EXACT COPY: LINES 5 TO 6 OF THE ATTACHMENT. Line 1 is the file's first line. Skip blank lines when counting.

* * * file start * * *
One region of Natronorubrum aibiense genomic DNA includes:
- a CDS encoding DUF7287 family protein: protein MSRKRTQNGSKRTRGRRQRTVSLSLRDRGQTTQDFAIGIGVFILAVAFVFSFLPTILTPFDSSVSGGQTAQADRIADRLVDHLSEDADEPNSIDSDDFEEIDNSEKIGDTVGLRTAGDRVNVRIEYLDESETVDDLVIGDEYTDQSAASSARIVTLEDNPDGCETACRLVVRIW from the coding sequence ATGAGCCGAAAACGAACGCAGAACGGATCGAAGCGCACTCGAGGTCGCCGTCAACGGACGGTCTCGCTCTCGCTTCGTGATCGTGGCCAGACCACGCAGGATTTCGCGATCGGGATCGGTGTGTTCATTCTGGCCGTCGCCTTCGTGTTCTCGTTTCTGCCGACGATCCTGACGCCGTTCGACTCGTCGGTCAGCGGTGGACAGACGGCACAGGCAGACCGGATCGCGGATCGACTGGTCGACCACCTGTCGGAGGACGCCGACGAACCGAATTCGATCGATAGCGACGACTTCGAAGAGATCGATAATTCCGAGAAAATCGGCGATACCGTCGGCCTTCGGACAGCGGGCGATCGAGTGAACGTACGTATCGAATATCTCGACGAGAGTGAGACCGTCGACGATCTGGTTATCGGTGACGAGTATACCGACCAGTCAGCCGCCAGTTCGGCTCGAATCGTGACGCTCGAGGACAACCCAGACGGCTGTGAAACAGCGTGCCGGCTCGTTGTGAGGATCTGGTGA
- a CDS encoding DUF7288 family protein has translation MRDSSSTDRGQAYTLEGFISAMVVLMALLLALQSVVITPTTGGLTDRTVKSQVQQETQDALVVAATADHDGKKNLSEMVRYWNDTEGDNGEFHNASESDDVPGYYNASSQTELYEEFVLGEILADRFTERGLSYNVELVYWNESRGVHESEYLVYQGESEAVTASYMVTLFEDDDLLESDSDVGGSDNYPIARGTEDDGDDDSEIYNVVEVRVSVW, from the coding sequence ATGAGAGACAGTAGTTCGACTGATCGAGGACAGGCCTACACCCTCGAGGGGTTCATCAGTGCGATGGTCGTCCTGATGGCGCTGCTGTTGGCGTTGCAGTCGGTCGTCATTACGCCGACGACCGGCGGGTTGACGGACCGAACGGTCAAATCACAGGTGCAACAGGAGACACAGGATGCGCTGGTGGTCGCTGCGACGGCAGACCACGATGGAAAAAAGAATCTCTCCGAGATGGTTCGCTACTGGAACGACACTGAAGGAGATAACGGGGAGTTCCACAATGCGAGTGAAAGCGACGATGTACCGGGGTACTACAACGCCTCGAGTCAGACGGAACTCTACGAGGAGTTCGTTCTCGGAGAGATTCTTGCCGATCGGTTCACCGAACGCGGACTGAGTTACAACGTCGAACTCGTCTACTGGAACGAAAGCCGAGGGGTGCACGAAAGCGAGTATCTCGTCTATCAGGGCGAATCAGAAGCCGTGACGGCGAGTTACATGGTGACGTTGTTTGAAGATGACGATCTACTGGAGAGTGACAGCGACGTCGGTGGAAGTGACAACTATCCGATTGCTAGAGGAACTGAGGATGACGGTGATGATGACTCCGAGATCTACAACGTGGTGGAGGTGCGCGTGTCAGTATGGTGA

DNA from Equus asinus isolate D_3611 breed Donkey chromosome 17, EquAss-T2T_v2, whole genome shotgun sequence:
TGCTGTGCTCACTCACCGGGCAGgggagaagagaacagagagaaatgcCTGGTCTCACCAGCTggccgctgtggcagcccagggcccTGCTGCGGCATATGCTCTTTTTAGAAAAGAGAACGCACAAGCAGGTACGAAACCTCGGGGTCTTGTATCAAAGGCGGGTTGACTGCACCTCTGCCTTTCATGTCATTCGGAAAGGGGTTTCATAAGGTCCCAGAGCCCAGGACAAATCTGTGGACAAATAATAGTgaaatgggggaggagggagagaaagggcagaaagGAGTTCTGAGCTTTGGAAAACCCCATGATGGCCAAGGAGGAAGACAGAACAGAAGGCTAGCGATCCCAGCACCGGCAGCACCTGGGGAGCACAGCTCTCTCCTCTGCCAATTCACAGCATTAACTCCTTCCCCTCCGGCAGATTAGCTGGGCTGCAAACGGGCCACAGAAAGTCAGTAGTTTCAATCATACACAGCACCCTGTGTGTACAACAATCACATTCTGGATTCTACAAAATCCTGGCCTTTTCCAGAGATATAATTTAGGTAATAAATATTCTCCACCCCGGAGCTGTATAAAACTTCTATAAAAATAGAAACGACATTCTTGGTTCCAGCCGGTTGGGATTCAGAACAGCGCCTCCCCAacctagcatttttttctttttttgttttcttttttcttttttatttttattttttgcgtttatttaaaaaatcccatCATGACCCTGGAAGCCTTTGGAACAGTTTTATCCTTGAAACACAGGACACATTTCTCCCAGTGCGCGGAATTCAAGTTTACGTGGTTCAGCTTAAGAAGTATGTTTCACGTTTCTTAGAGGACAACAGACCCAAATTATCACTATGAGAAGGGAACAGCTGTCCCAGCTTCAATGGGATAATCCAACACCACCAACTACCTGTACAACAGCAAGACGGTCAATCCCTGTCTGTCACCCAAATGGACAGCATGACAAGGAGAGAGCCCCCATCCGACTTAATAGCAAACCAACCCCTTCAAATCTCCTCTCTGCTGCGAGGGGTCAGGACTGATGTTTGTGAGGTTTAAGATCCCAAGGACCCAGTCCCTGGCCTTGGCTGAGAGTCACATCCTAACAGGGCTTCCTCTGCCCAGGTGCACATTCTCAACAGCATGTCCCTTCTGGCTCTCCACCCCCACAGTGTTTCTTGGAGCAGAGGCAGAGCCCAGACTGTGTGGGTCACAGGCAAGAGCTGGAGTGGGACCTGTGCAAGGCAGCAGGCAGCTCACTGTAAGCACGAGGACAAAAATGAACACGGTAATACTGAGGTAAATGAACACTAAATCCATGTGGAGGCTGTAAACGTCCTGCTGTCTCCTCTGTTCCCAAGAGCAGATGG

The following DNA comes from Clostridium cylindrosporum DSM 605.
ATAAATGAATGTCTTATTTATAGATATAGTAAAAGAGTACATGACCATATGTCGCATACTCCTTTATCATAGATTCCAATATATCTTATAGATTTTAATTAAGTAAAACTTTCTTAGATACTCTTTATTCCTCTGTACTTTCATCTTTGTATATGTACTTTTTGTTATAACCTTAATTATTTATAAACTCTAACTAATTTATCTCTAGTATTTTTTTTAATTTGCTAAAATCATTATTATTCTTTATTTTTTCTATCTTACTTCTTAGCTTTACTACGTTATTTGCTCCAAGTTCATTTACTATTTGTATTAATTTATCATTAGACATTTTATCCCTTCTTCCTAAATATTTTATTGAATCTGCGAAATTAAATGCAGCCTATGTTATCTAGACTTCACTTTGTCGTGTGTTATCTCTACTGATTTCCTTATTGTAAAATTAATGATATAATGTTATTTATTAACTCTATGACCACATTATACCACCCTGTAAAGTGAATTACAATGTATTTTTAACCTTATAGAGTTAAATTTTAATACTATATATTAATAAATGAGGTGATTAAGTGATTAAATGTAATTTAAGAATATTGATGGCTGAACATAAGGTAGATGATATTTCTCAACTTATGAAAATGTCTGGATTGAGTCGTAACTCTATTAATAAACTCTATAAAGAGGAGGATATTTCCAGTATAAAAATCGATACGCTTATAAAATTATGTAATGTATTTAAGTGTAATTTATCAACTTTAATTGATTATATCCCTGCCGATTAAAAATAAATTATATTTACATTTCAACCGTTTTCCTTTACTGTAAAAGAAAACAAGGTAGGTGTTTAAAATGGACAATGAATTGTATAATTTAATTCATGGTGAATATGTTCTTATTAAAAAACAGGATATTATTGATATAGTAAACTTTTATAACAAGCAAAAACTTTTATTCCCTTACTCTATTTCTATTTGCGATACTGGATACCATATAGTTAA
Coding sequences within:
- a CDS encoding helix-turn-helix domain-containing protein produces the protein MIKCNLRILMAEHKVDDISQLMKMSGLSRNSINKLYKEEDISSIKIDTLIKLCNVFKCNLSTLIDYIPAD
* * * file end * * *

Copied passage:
TGCTGTGCTCACTCACCGGGCAGgggagaagagaacagagagaaatgcCTGGTCTCACCAGCTggccgctgtggcagcccagggcccTGCTGCGGCATATGCTCTTTTTAGAAAAGAGAACGCACAAGCAGGTACGAAACCTCGGGGTCTTGTATCAAAGGCGGGTTGACTGCACCTCTGCCTTTCATGTCATTCGGAAAGGGGTTTCATAAGGTCCCAGAGCCCAGGACAAATCTGTGGACAAATAATAGTgaaatgggggaggagggagagaaagggcagaaagGAGTTCTGAGCTTTGGAAAACCCCATGATGGCCAAGGAGGAAGACAGAACAGAAGGCTAGCGATCCCAGCACCGGCAGCACCTGGGGAGCACAGCTCTCTCCTCTGCCAATTCACAGCATTAACTCCTTCCCCTCCGGCAGATTAGCTGGGCTGCAAACGGGCCACAGAAAGTCAGTAGTTTCAATCATACACAGCACCCTGTGTGTACAACAATCACATTCTGGATTCTACAAAATCCTGGCCTTTTCCAGAGATATAATTTAGGTAATAAATATTCTCCACCCCGGAGCTGTATAAAACTTCTATAAAAATAGAAACGACATTCTTGGTTCCAGCCGGTTGGGATTCAGAACAGCGCCTCCCCAacctagcatttttttctttttttgttttcttttttcttttttatttttattttttgcgtttatttaaaaaatcccatCATGACCCTGGAAGCCTTTGGAACAGTTTTATCCTTGAAACACAGGACACATTTCTCCCAGTGCGCGGAATTCAAGTTTACGTGGTTCAGCTTAAGAAGTATGTTTCACGTTTCTTAGAGGACAACAGACCCAAATTATCACTATGAGAAGGGAACAGCTGTCCCAGCTTCAATGGGATAATCCAACACCACCAACTACCTGTACAACAGCAAGACGGTCAATCCCTGTCTGTCACCCAAATGGACAGCATGACAAGGAGAGAGCCCCCATCCGACTTAATAGCAAACCAACCCCTTCAAATCTCCTCTCTGCTGCGAGGGGTCAGGACTGATGTTTGTGAGGTTTAAGATCCCAAGGACCCAGTCCCTGGCCTTGGCTGAGAGTCACATCCTAACAGGGCTTCCTCTGCCCAGGTGCACATTCTCAACAGCATGTCCCTTCTGGCTCTCCACCCCCACAGTGTTTCTTGGAGCAGAGGCAGAGCCCAGACTGTGTGGGTCACAGGCAAGAGCTGGAGTGGGACCTGTGCAAGGCAGCAGGCAGCTCACTGTAAGCACGAGGACAAAAATGAACACGGTAATACTGAGGTAAATGAACACTAAATCCATGTGGAGGCTGTAAACGTCCTGCTGTCTCCTCTGTTCCCAAGAGCAGATGG

The following DNA comes from Clostridium cylindrosporum DSM 605.